In the twenty or so minutes I have for this presentation, I'd like to give you some examples of what the current network infrastructure will support, what it won't support, and persuade you that it is important to have humanists involved in bridging that gap. With one exception, everything I show you will be from the World-Wide Web server at the Institute for Advanced Technology in the Humanities at the University of Virginia, a humanities computing research center set up three years ago with a major gift from IBM and with a major commitment of technical support, space, and operating expenses from the University.
In the examples I will consider, the particular needs of researchers in the humanities have produced some very interesting adaptations of the Web, and they point the way to more. It is my contention that we need to support humanities research in this medium for the very reason that the needs of the humanities scholars are, in certain definable respects, ahead of what scholars in other fields require, and therefore can drive some significant developments in tools and techniques--developments that other audiences, both scholarly and general, will have a use for, though they would not be the first to ask for them.
In a project entitled "Valley of the Shadow," Ed Ayers has, for the last two years, been compiling a detailed multimedia historical database on the towns of Staunton, VA and Chambersburg, PA. These two towns, located on opposite sides of the Mason-Dixon line and at either end of the Great Valley in which many of the pivotal campaigns of the Civil War were fought, are the basis of an in-depth investigation of the impact of the War on the lives of ordinary citizens.
The database consists of several basic types of primary resources, centrally accessible from the project's Archive page. From this page, one can search newspapers from the two towns, military records, census data, diaries, maps, and photographs.
In cooperation with the Institute for Advanced Technology in the Humanities and the Richmond Renaissance, Professor Ayers is currently planning to develop a museum installation based on this project, an installation which we expect to become the core of a national Civil War Archive, with geographically distributed but centrally maintained facilities for access, and remote stations for scanning in new materials provided by the public.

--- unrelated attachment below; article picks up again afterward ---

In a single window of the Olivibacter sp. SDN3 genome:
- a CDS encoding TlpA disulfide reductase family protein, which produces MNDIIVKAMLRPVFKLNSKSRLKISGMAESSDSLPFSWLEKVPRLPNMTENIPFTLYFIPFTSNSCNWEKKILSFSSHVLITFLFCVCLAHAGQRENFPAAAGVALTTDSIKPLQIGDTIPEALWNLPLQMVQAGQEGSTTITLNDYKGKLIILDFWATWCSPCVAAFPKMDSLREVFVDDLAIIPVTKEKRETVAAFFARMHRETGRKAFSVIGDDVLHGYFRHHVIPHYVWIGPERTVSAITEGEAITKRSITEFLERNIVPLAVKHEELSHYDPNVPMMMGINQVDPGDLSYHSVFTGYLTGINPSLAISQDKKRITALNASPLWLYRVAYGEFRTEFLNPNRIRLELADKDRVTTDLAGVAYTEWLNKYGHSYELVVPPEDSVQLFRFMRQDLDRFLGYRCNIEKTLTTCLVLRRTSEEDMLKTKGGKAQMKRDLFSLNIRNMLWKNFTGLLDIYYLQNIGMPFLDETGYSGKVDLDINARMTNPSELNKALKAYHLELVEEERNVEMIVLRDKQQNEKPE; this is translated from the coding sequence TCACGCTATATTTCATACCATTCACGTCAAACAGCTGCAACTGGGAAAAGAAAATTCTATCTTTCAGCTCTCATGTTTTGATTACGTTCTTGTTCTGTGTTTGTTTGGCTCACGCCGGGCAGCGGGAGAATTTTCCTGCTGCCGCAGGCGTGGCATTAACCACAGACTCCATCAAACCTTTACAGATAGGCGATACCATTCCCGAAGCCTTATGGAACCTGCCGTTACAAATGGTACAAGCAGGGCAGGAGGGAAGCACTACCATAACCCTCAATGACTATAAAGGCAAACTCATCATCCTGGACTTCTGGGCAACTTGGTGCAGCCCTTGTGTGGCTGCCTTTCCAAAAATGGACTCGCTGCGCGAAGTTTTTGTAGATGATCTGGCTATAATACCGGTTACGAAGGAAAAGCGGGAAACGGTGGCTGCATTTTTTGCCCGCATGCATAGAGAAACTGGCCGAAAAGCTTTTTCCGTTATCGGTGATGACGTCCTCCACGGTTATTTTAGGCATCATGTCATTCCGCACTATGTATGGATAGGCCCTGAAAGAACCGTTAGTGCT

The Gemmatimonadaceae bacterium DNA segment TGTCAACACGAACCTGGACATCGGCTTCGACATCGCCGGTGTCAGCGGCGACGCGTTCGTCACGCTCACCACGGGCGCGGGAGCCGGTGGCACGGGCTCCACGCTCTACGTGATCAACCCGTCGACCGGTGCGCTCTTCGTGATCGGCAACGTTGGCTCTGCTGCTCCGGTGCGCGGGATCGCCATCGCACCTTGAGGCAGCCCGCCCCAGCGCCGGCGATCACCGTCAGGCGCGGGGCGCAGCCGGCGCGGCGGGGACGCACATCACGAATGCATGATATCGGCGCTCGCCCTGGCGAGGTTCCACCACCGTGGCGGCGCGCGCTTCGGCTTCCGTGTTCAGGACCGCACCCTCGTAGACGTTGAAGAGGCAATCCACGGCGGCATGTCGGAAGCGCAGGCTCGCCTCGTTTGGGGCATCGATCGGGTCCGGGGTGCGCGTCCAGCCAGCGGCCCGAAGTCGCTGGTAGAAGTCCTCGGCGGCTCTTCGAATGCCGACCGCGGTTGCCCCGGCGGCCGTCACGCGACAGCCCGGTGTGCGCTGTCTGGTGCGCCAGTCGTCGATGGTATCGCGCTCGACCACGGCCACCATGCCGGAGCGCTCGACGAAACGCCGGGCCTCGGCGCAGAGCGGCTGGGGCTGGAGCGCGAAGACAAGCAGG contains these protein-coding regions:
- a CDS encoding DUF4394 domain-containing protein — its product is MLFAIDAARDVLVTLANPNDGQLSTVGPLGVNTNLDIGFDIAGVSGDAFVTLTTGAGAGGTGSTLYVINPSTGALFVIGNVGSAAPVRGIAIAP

We are also negotiating with the American Art branch of the Smithsonian Museum for a online, curated exhibit of artworks from the period, which would be accessible from the Archive page. The Library of Congress's Matthew Brady photographs, already available on the Web, are another obvious point of connection. In fact, if we go back to the Institute's Archive and search the Military Rosters, selecting the appropriate rank and company, we will find Pvt. John J. Rhodes, Company K, 5th Virginia Regiment, C.S.A. (Stonewall Brigade), pictured in the Brady Collection. The entire content of the Roster entry for Pvt. Rhodes is here. If we search the Census, we can find records pertaining to people who might well have been related to Pvt. Rhodes, and if we search the WAIS index of the Civil War Archive for Rhodes, we will find that possible relatives appear not only in the Census, but also in the diary of William Heyser.
We see this project as a compelling prototype for networked humanities publishing, one which demonstrates the potential of interconnecting networked databases, as well as the appeal to a wider audience of humanities scholarship conducted in this medium.
Published three times a year since September of 1990, and co-published with Oxford University Press since 1992, Postmodern Culture is the oldest peer-reviewed electronic journal in the Humanities. Its World-Wide Web distribution site is the Institute for Advanced Technology in the Humanities, where it has been publishing multimedia essays since January of this year.
When PMC first began publishing, by Listserv, I predicted that electronic journals would pass directly from the state of being able to do less than print journals to the state of being able to do more than print journals, without ever passing through a phase of equivalence. Though our first WWW issues did not quite bear out this claim, having only still images as illustrations, our most recent issue has demonstrated the accuracy of that prediction. Robert Kolker's essay "The Moving Image Reclaimed", a comparative study of Hitchcock and Scorsese's camera techniques, is illustrated extensively with film clips from the works of these two directors. In one instance, Kolker has actually annotated one of the clips to indicate the actors' lines of sight. Elsewhere in this issue, Three Poems by Charles Bernstein can be read in textual form, to the accompaniment of recordings of the author's own reading.